Video Over UWB
At the show, we met with two chip companies--Tzero Technologies and Sigma Designs--that are promoting their versions of UWB technologies for HD video distribution. We've also talked many times with Pulse~LINK about this application.
Matt Keowen, Tzero's senior director of corporate marketing, told us that while most UWB companies are focused on USB cable replacement, Tzero is focused on video distribution. He said their "ultraMIMO" UWB technology could reliably carry three HD streams over 10 meters. Their TZ7000 chip is based on the WiMedia radio, and recently completed testing and registration in the WiMedia certification program.
Tzero claims that its approach performs much better than other UWB implementations, providing increased range, increased reliability, and better interference cancellation. It further claims to provide a packet error rate several orders of magnitude better that either 802.11n or other versions of UWB.
Tzero has created a Wireless HDMI reference design, which uses UWB to provide a wireless HDMI link for high definition television. UWB doesn't have nearly enough bandwidth for uncompressed HD video, so the reference design uses a JPEG2000 video codec chip from Analog Devices, which compresses the video stream so that it can be carried over UWB.
Several companies have announced products incorporating Tzero chips. Amedia recently announced that it would include Tzero UWB in its advanced residential gateways for IPTV. Gefen, a leading provider of audio/video connectivity systems, is building a Wireless HDMI extender.
We visited with Sigma Designs to see the Secure Media Processor SoCs used in many of the advanced IPTV set top boxes, and were surprised when they also showed us their new Windeo UWB chipset for video distribution. In early 2006, Sigma acquired Blue7, a Silicon Valley startup developing UWB chips for wireless video/audio streaming within the home.
Like the Tzero chipset, Windeo is based on the WiMedia Alliance specifications. Windeo uses multiple antenna technologies and claims to double the usable range of UWB. At the show, Sigma showed us a demo transferring HD video across a room with a Windeo prototype with three antennas at each end.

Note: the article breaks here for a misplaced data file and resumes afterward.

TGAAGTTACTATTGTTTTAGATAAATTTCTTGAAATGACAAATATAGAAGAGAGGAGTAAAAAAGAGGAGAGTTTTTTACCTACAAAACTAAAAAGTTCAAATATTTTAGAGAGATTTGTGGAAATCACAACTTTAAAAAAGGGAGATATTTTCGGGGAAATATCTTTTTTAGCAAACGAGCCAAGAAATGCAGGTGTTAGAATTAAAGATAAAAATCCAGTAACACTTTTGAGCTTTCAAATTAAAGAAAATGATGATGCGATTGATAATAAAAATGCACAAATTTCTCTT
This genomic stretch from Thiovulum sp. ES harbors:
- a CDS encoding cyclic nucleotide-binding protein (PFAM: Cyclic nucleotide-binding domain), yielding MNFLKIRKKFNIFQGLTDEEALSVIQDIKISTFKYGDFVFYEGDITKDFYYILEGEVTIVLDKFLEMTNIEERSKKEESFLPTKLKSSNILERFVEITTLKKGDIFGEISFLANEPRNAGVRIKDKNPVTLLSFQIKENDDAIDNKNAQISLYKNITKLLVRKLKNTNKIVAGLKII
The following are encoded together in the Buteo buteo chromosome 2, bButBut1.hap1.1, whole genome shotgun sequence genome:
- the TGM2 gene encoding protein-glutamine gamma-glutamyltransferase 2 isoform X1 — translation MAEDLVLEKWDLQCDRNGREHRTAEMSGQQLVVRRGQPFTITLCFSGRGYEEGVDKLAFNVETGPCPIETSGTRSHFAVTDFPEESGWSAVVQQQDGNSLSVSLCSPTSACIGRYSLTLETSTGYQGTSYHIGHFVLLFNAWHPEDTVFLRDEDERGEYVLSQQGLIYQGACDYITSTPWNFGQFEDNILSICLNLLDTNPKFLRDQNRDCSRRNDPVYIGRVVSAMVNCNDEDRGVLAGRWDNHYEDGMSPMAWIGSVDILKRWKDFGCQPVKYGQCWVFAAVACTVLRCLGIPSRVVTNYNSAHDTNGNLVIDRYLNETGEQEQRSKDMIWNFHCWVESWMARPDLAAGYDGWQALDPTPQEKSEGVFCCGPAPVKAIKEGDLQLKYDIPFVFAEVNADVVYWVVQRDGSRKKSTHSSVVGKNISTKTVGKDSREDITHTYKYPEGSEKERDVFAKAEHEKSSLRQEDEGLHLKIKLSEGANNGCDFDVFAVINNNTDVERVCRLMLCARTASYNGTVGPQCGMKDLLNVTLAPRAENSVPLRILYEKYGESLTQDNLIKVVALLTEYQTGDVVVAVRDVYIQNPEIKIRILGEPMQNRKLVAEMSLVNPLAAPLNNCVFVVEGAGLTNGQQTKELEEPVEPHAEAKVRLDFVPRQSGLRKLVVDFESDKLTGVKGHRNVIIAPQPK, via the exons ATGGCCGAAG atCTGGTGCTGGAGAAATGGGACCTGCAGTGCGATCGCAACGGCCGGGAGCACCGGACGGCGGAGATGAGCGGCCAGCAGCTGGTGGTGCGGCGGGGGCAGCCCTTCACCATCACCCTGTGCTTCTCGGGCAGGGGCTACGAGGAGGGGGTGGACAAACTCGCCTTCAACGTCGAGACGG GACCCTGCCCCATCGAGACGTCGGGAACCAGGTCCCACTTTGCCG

We have written several times about Pulse~LINK, one of the UWB pioneers. While most of the industry has rallied behind the WiMedia radio standard, Pulse~LINK has continued to pursue its own approaches to UWB.
Pulse~LINK has long promoted the use of UWB radios over coaxial cable and powerline as well as over the air. We have seen several demonstrations of its CWave technology combining UWB over coax and over the air to provide a very high speed "whole home" network.
Pulse~LINK recently announced that it would be demonstrating CWave at CES next month. It said the demo would show "room-to-room distribution of multiple HDTV streams and multimedia content over both coax and wireless connections simultaneously from the same chipset" to "allow HD/Multimedia content located anywhere in the home to be shared across the existing coax backbone with wireless networking connections in each room."
802.11n for Home Video
While UWB is the new player on the block, the Wi-Fi players are regrouping to bring their next generation products forward more quickly. 802.11n has always been positioned as the wireless technology most suitable for "whole home" networking including multiple channels of high definition video.